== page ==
The efficacy of power and influence strategies in a conventional channel: A Singapore perspective

Prem Shamdasani, Hean Tat Keh, Kenny Ter Sin Chan

Research output: Contribution to journalArticleResearchpeer-review

17 Citations (Scopus)

Abstract

In contrast to many studies that were conducted in a Western context, this study seeks to extend the understanding and empirical findings on power, dependence, and interfirm influence strategies by examining these issues within a channel of distribution in Singapore. Research hypotheses are developed, centering on the relationship between a manufacturer's power and its use of coercive and noncoercive influence strategies as well as the reciprocal use of coercive and noncoercive influence strategies in the channel dyad. Data from a field study of personal computer dealers are used in testing the research hypotheses. In contrast to most previous studies, a multiple-item measure of influence strategies is used. Among the findings is that a manufacturer in this channel setting tends to use both coercive and noncoercive influence strategies in influencing its dealers.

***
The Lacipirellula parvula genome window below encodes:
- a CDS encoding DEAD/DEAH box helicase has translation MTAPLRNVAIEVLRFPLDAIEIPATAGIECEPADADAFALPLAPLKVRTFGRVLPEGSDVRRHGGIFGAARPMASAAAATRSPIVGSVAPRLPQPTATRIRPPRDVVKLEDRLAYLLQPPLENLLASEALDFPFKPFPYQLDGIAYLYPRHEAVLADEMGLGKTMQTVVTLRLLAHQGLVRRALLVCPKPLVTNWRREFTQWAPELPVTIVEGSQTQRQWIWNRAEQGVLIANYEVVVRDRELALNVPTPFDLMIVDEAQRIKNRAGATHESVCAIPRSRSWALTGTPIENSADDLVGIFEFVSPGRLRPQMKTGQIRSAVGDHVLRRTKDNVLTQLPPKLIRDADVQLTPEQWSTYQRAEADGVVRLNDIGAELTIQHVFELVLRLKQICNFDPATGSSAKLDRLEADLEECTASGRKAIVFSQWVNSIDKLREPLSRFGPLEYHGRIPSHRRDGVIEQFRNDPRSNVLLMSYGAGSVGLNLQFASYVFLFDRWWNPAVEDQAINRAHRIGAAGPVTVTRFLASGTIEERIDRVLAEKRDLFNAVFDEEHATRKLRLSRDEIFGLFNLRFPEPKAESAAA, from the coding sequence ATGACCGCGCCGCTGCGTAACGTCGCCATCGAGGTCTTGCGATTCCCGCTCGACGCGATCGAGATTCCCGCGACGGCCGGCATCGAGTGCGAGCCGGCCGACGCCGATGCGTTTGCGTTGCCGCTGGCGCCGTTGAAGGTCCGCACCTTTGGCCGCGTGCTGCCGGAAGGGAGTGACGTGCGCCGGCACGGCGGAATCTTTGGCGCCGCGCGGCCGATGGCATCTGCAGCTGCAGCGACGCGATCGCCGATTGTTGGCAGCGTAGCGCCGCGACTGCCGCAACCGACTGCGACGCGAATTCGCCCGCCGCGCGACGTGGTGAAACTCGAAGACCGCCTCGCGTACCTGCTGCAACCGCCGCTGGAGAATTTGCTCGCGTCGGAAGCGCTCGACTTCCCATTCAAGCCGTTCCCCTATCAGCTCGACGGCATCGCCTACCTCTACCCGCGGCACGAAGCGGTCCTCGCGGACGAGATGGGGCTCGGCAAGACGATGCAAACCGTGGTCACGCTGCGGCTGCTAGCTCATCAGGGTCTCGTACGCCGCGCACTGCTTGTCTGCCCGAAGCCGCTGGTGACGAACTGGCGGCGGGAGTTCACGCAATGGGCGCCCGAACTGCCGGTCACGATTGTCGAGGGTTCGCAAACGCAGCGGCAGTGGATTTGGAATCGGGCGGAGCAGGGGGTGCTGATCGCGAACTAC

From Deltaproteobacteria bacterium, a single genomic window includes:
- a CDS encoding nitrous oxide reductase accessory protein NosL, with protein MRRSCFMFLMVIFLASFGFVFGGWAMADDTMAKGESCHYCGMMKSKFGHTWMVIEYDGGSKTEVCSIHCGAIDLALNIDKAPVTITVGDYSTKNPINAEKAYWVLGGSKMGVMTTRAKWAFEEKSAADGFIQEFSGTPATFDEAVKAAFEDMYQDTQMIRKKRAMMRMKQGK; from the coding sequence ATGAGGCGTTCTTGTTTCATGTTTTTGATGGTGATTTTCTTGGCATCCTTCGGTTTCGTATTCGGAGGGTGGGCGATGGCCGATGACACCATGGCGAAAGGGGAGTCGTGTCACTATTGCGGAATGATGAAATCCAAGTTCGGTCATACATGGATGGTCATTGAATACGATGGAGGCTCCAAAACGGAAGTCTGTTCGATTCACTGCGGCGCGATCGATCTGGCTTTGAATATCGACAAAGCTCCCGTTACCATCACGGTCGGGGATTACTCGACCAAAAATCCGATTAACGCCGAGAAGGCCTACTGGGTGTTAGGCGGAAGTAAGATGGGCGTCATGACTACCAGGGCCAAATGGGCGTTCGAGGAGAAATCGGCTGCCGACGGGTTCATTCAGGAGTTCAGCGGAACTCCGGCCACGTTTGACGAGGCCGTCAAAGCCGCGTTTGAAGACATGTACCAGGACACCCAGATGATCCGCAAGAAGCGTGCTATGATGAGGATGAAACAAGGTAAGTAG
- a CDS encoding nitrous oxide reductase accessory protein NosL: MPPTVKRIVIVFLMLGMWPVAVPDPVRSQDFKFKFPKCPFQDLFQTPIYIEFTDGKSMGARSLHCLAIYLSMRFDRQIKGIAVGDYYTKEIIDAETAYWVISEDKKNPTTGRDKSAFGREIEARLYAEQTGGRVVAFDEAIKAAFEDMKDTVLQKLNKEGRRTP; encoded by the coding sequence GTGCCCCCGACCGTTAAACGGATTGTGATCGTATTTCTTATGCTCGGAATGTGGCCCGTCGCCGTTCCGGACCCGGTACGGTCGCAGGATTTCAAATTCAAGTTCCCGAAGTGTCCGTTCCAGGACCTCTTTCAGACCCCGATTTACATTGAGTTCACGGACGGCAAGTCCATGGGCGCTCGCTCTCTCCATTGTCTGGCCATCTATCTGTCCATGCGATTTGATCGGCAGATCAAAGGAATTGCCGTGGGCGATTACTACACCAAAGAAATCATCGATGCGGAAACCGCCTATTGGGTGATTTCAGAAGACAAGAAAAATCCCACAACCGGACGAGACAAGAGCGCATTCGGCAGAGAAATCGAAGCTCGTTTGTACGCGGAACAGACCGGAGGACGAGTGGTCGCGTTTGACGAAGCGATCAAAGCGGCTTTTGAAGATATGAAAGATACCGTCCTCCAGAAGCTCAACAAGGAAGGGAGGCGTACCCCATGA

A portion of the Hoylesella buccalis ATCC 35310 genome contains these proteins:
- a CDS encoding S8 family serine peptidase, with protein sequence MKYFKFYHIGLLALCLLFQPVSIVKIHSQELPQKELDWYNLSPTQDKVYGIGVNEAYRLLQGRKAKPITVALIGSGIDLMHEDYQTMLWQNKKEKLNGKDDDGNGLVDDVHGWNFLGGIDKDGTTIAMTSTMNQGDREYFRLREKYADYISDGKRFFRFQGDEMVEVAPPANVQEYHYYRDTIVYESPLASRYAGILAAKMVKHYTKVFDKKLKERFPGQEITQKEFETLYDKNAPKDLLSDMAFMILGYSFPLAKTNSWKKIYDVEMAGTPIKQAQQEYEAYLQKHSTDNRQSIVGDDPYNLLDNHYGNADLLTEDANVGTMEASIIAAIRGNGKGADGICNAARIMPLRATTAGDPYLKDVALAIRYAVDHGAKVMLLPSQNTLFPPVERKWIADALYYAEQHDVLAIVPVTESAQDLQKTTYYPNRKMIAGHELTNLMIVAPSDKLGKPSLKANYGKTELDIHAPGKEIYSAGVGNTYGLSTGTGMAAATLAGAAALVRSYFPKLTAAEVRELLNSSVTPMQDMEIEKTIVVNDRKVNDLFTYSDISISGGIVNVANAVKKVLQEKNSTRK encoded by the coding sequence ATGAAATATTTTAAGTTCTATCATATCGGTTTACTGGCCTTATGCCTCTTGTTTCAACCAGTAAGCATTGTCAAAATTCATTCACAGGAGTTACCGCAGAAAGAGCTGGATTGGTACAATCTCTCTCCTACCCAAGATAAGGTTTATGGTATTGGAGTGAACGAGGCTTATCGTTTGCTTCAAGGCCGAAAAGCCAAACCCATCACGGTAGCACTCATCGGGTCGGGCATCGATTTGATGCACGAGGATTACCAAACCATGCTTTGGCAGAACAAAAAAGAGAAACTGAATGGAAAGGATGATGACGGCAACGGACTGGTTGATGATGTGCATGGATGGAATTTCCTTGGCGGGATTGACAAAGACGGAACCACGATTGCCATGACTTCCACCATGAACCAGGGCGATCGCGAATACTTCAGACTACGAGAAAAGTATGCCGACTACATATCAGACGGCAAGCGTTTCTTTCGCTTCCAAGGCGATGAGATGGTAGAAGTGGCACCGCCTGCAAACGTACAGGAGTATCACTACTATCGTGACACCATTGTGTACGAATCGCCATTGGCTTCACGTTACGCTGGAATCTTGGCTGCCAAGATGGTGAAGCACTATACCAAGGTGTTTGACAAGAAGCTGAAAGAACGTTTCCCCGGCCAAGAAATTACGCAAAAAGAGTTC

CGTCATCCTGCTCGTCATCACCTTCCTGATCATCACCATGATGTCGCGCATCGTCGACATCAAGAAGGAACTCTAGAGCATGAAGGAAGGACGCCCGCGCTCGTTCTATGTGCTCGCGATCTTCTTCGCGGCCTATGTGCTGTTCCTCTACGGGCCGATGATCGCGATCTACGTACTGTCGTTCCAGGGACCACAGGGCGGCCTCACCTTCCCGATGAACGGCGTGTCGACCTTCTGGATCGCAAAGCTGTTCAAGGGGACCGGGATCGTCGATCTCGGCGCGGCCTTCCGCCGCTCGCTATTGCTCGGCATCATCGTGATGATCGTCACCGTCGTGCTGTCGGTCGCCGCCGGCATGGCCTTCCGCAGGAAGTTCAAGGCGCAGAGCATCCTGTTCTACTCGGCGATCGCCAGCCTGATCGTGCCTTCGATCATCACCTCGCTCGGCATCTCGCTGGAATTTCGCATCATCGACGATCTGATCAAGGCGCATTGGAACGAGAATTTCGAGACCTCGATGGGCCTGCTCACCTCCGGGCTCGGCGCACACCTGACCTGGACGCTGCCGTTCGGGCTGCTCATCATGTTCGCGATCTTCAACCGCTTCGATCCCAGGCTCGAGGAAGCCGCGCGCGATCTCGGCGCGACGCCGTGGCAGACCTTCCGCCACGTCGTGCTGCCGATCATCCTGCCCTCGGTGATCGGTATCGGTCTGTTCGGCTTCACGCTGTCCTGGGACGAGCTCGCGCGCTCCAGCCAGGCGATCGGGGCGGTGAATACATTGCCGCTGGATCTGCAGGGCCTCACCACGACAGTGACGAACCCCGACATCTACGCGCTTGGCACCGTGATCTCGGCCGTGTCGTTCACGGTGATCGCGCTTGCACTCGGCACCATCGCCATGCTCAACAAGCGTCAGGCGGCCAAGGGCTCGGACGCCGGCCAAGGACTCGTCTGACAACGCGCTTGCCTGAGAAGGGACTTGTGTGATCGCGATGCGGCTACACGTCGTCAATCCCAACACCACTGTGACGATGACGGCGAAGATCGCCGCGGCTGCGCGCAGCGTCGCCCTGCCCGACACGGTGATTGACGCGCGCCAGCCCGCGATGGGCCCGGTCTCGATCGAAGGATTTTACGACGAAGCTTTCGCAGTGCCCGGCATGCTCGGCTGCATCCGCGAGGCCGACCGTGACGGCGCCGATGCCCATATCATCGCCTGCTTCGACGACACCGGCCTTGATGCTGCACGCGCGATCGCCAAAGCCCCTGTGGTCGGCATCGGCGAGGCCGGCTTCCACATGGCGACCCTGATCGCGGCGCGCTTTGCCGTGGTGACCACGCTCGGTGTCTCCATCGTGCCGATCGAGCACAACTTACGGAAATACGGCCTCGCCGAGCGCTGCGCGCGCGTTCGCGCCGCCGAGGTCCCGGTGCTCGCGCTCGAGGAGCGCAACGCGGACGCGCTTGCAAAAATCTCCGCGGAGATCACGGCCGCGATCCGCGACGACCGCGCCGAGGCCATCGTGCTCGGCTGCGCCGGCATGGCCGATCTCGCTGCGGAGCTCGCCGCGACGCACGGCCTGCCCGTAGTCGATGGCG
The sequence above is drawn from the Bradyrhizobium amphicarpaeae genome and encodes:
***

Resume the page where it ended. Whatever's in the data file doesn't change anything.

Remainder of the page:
Original languageEnglish
Pages (from-to)21-36
Number of pages16
JournalJournal of Business & Industrial Marketing
Volume16
Issue number1
Publication statusPublished - 1 Dec 2001

Keywords

  • Distribution channel
  • Influence
  • Manufacturing strategy
  • Singapore
  • Supplier relations

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